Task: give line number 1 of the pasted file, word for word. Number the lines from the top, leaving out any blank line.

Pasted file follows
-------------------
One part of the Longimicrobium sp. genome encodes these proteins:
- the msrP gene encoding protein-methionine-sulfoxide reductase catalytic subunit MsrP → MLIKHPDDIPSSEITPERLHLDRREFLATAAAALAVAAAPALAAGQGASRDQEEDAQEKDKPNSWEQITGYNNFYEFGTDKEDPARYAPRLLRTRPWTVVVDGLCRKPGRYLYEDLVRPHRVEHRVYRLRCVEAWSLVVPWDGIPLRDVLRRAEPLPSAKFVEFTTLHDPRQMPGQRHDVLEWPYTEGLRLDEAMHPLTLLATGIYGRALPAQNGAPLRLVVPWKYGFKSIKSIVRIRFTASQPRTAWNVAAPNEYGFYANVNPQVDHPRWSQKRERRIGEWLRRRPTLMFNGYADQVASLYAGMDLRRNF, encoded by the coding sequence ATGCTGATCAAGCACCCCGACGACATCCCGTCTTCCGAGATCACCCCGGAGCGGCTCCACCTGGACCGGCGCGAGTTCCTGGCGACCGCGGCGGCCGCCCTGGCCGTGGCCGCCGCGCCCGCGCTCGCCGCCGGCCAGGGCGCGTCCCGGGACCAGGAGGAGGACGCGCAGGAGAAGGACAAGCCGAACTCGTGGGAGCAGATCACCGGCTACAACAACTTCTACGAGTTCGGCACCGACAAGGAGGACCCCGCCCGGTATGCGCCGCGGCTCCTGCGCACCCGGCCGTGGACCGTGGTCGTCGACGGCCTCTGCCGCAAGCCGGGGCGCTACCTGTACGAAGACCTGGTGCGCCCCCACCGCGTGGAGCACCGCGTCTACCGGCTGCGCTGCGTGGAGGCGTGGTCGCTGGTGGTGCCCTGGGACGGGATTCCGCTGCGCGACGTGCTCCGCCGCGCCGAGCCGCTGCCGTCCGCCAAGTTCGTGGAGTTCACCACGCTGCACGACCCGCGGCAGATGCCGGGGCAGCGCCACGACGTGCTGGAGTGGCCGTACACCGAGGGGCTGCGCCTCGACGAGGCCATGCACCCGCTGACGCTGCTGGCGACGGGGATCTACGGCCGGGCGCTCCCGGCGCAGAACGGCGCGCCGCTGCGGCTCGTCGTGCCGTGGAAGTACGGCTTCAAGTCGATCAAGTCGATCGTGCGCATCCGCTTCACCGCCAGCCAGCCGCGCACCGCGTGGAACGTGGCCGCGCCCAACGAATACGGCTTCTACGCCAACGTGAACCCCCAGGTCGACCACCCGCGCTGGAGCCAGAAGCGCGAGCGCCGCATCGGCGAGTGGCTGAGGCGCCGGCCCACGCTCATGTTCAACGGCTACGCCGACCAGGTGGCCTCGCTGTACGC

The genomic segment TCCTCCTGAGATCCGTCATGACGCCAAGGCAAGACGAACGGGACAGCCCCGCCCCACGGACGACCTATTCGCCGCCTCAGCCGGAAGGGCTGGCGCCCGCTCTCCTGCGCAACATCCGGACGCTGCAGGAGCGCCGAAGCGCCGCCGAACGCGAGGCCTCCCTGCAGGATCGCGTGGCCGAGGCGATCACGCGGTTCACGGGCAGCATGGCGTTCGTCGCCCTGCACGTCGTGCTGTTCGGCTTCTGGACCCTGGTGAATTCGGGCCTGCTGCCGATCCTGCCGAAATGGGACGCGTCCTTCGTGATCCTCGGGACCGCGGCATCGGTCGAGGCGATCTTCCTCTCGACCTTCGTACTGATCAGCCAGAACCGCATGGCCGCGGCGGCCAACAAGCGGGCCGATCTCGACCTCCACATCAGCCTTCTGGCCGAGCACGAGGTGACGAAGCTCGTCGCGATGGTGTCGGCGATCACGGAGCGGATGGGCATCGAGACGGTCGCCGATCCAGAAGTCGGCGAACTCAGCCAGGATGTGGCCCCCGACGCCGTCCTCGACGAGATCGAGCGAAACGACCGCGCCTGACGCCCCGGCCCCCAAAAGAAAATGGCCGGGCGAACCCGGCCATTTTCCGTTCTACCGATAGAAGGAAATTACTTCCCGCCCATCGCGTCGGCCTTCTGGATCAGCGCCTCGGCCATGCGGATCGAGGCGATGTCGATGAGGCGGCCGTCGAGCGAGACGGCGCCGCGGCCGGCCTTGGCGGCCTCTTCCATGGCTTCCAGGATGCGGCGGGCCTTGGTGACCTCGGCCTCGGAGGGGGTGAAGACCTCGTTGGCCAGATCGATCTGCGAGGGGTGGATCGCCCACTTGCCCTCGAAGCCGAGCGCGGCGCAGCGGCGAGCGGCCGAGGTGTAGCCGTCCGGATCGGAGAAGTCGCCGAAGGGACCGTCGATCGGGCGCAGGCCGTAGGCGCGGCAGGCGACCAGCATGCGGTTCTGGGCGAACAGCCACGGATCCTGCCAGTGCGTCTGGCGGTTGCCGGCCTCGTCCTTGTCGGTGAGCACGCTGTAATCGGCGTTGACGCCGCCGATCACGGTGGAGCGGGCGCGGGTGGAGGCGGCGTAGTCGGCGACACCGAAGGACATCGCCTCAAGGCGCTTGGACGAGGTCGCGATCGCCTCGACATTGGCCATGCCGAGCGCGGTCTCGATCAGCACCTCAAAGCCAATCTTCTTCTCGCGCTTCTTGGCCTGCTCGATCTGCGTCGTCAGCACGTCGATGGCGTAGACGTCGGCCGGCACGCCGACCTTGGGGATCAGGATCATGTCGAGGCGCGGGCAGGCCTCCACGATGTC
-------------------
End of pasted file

One part of the Longimicrobium sp. genome encodes these proteins: